The Kopernik Memorial Association hosted an Open House with new exhibits titled “Polish Folk Clothing: Pure Joy”. A parade of regional and national costumes with live models was featured. The presentation of costumes included a talk on Zofia Stryjeńska, a prominent Polish artist of the early 1920’s, whose work shows the colors, motion, and detail of the costumes.
The Polish Cultural Center is located on the second floor of the Polish Community Home at 810 Columbia St. Utica, NY. It offers a variety of programs and activities throughout the year. CLICK HERE to view my photos and videos.
Tuesday, November 5, 2019 - Silent Move "Bestia"
George Eastman Museum Dryden Theater: Silent Move "Bestia" - Tuesday, November 5, 2019 7 p.m.
"Bestia" is a 1917 Polish silent film starring Pola Negri. It was directed by Alexander Hertz and released by Warsaw-based film studio Sphinx Company. It was released in the U.S. under the title The Polish Dancer in 1921. This Tuesday evening, the film will be presented with both pre-recorded music and accompaniment by renowned composer Włodek Pawlik*. The Grammy-Award-winning musician will participate ina Q&A and discuss the process of composing for silent films.
*Hailed as “Horowitz of jazz”, Pawlik is the first Polish jazz musician to receive a Grammy Award, having won in the Best Large Jazz Ensemble Album category with his album Night in Calisia, recorded with Randy Brecker and the Kalisz Philharmonic Orchestra. His composition “Freedom,” a musical work for choir, orchestra and jazz trio, was performed on June 4, 2014 at the Royal Square in Warsaw as part of the celebration of Polish Freedom and was attended by many heads of states, including the President of the USA, Barack Obama. In 2018, Włodek Pawlik and his trio, with special guest Randy Brecker, performed at the Blue Note Jazz Festival in New York, being the first Polish performers in the history of this famous festival.
Włodek Pawlik is a graduate of the F. Chopin University of Music in the piano class of Barbara Hesse-Bukowska. He also studied jazz at the Hochschule für Musik in Hamburg and attained a doctorate at F. Chopin University of Music, where he has conducted lectures on improvisation since 2007. Pawlik has appeared and won awards at many renowned jazz contests and festivals. He has performed and offered clinics and masterclasses in the United States and Australia and has recorded numerous CD albums. Apart from jazz, his artistic output includes film soundtracks, orchestral works, 2 piano concertos, ballet music, opera, cantata and theatre music. In 2014 Włodek Pawlik was awarded the Order of Polonia Restituta.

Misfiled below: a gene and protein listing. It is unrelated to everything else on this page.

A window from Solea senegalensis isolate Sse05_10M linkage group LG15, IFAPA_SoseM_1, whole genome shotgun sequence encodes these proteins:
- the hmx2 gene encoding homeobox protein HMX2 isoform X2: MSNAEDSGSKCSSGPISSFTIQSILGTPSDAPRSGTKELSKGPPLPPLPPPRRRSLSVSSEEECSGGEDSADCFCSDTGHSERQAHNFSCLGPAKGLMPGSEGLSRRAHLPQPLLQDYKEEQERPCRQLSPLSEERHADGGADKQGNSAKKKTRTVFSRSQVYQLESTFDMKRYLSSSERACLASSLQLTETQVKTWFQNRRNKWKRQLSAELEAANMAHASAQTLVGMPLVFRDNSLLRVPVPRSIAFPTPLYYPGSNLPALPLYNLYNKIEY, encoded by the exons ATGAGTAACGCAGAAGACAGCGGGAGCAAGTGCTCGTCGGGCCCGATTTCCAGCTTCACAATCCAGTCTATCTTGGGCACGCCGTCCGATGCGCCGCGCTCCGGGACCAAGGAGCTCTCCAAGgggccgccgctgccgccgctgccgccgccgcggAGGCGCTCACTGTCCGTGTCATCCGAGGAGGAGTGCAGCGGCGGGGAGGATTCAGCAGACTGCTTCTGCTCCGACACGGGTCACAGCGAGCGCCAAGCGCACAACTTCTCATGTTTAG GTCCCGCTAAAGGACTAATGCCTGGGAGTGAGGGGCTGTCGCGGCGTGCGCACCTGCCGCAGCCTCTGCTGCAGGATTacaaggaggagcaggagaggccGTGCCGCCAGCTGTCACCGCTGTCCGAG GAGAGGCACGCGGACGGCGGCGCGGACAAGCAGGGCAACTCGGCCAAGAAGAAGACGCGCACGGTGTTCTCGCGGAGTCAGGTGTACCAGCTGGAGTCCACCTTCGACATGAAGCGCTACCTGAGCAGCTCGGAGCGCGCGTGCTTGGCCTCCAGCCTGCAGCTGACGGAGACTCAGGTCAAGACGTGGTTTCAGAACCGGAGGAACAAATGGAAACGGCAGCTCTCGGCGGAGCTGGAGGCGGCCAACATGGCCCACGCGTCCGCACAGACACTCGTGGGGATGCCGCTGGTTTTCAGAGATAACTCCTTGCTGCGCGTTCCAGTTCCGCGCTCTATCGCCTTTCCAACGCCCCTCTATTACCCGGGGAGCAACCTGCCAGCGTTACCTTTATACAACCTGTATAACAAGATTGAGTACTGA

Pawlik will play his score to Bestia during the screening and will remain after the screening to talk about the process of composing for films.
George Eastman Museum, 900 East Avenue., Rochester, New York
82 Main Street
Geneseo, New York 14454
Sunday, November 3, 2019:
WHY DID SOME POLES LEAVE POLAND?
When I visited Poland in 2012, I experienced the joy of meeting, for the first time, members of my maternal grandfather’s side of the family (Adamski) in Podolsze, Małopolskie located west of Kraków near Zator. Later I traveled to Bydgoszcz to meet Stasiu, my driver, whom I hired to drive me to Sępólno Krajeńskie, a small city within walking distance of my paternal ancestral village of Piaseczno. My command of the Polish language is very rudimentary, but I somehow managed to communicate with Stasiu and we even had a few laughs along the way. As I watched the bucolic Polish landscape reveal itself to me around every turn in the road, I asked Staś his opinion why people from that area of Poland in the mid 1800’s would ever leave such a beautiful land. Without speaking, he brought his fingers to his lips to indicate they were surely poor, starving and desperate. I guess I knew that; that is the immigrant story, yet I was struck by the sad look that accompanied his non-verbal response.
I wish I knew from family history why exactly Ambroży Jasiek, my great grandfather, decided to leave his native land and move to America. Over the years I learned that times must have been very hard throughout Poland during the 123-year partition period. For one thing, the Jasieks were living in the Prussian partition where strict Germanization policies* were in effect, however I have no direct knowledge how these policies affected my ancestors. I do know though, that some of my paternal ancestors could speak German, which I doubt was their language of choice. Oh well, it doesn’t hurt to know a second language, does it?